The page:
Eco-Justice Ministries  

Eco-Justice Notes
The E-mail Commentary from Eco-Justice Ministries

Dealing with the Bush Energy Policy
distributed 5/18/01 - ©2001

Yesterday, the Bush administration released its energy policy. As expected, the emphasis is on increasing energy production -- oil, coal, gas and nuclear. Alternative and renewable energy sources, somehow, are lumped into the "conservation" heading, and are given little encouragement. It appears that some programs for conservation and renewable energy will be substantially cut. To add insult to injury, the Bush plan also lifts environmental controls in a number of areas, and proposes opening a vast array of federal lands -- perhaps even national parks -- to energy extraction.

The few surprises in the plan look, from what I have been able to see in early reports, like token concessions and "greenwashing" -- putting an environmental veneer on a generally destructive policy. The widespread desire of the American people for a clean environment is being seen as a PR issue, not a matter that will have a genuine impact on policy.

Through the day today, I've had several phone calls from folk wanting to talk about what we might think, say, or do now that the policy has been officially released. In those conversations, I hear three sorts of questions and issues.


1) What do we do about the various policies recommendations?

What sort of specific proposals can be made that will deal with the wide range of issues: conservation vs. increased energy production, the sources of energy, issues of public lands and environmental health. This is a difficult challenge, not only because of the large number of issues that are on the table, but because the Bush policy is such a brutal assault on our values and on established policy.

Negotiating policy questions is challenging when the parties involved share many of the same core values and goals. Even in a case like that, it can be hard to work out the programs and technical details. In this throwback to the Reagan/ Watt mindset, it is especially difficult to know where and how to begin looking for negotiating points and areas of compromise.

As one woman said to me, "I just want to write and say that you're wrong in everything you are doing!"


2) What strategy do we use in challenging the Bush plan?

The administration is not politically stupid. They are presenting this plan as the path to continued freedom, growth and prosperity. They are describing it as the necessary solution to a dangerous energy "crisis." They are eager to present the option to their plan as a return to the "dark" years of Jimmy Carter, with long gas lines, high prices, and calls to turn down the thermostat and face deprivation.

As one administration staffer wrote, "Whoever captures the quality of life argument wins."

How do we address the real problems of waste and excess, the real need to face limits, the real need to reduce consumption, without playing into the desired images of the Bush camp?


3) Today's callers also needed to vent some emotions.

I heard lots of anger and frustration, some fear, some grief, and a bit of loneliness.

Dealing with the issues raised by this energy policy is not a tidy, intellectual process. The impacts on our values, our lifestyles, and our communities have profound emotional impacts.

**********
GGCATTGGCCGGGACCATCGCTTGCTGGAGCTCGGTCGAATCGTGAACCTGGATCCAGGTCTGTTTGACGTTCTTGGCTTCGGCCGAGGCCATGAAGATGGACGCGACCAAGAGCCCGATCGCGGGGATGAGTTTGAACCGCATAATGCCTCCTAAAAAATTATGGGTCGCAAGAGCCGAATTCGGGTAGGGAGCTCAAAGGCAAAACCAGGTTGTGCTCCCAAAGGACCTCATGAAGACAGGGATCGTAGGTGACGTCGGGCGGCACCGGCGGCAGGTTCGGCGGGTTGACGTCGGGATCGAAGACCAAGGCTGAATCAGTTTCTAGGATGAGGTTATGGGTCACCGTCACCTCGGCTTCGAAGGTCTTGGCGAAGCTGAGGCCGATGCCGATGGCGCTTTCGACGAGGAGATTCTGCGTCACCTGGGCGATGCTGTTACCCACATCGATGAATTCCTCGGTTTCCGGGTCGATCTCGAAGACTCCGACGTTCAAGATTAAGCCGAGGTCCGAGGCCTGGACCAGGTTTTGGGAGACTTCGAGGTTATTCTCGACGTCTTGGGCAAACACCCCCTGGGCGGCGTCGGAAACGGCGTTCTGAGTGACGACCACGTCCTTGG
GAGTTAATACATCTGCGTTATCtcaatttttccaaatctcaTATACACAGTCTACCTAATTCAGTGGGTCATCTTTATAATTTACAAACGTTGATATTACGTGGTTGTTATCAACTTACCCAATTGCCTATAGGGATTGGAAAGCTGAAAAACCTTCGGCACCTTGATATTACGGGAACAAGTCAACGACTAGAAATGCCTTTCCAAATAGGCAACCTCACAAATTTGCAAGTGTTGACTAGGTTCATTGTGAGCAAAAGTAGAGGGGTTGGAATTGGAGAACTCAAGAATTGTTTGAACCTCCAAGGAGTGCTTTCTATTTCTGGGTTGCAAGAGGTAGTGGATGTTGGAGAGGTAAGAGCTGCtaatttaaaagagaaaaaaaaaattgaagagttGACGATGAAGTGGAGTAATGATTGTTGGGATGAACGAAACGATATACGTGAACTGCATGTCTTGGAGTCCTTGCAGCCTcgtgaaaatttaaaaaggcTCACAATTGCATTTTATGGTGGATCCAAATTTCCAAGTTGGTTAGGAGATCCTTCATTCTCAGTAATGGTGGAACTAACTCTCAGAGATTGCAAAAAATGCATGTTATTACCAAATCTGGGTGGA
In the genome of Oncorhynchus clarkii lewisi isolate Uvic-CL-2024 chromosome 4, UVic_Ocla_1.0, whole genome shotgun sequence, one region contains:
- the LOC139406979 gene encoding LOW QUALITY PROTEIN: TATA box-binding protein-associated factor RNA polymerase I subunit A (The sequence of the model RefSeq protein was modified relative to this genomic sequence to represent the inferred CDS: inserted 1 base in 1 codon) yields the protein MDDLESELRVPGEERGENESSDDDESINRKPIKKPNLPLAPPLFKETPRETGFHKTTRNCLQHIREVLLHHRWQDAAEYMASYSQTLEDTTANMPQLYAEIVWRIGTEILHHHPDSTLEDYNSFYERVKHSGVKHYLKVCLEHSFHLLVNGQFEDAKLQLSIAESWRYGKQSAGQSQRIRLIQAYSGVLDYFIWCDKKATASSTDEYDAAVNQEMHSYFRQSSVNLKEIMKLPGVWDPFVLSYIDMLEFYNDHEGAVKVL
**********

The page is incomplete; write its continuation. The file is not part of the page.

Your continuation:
When the issues are as big as we see today, and when the stakes are this high, the emotions run strong. Sometimes, that can be a powerful force for effective change. In the 1980s, outrage over James Watt's policies helped build a new strength in the environmental movement. If these emotions can be channeled into good organizing and energy for change, that is a blessing.

But strong emotions can be paralyzing, too. Grief and frustration and confusion and fear and loneliness don't tend to mobilize people. Such feelings may cause folk to withdraw from the issues, to stop watching the news, to stop trying.


What can happen in our churches and our communities to address these three problem areas?

  1. Churches may not be very effective at working through the details of policy questions. But churches can be at the center of identifying the values that shape policy. Leaders in churches need to speak loud and clear about faithful notions of stewardship and sustainability, about the need to place environmental health above (or at least even with) energy and the economy.

  2. Churches can make an important contribution in the quality of life debate. There's more to the good life than energy consumption. The religious community can challenge the simplistic, materialistic and individualistic vision that is behind the energy plan.

  3. Churches have a crucial role to play in providing hope and healing for the emotional casualties of this conflict. We have some real expertise in guiding people through grief and into effectiveness. We know about how to build community and how to help people cope with frustration and fear. The pastoral ministry of the church can make a difference in mobilizing those who care about God's creation.

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Next week, in Washington DC, the National Council of Churches Eco-Justice Working Group is hosting a major conference: "On Earth as It Is in Heaven: Witnessing to God's Healing of Creation."

350 people from 23 denominations will gather for four days of worship, study, strategy, fellowship and networking, and an afternoon of lobbying members of Congress. I'm delighted that I'll be able to attend this exciting conference.

We'll return to our churches and our ministries, informed and energized to help take part in the important work that churches must do in advocating for eco-justice.


Peter Sawtell
Executive Director
Eco-Justice Ministries

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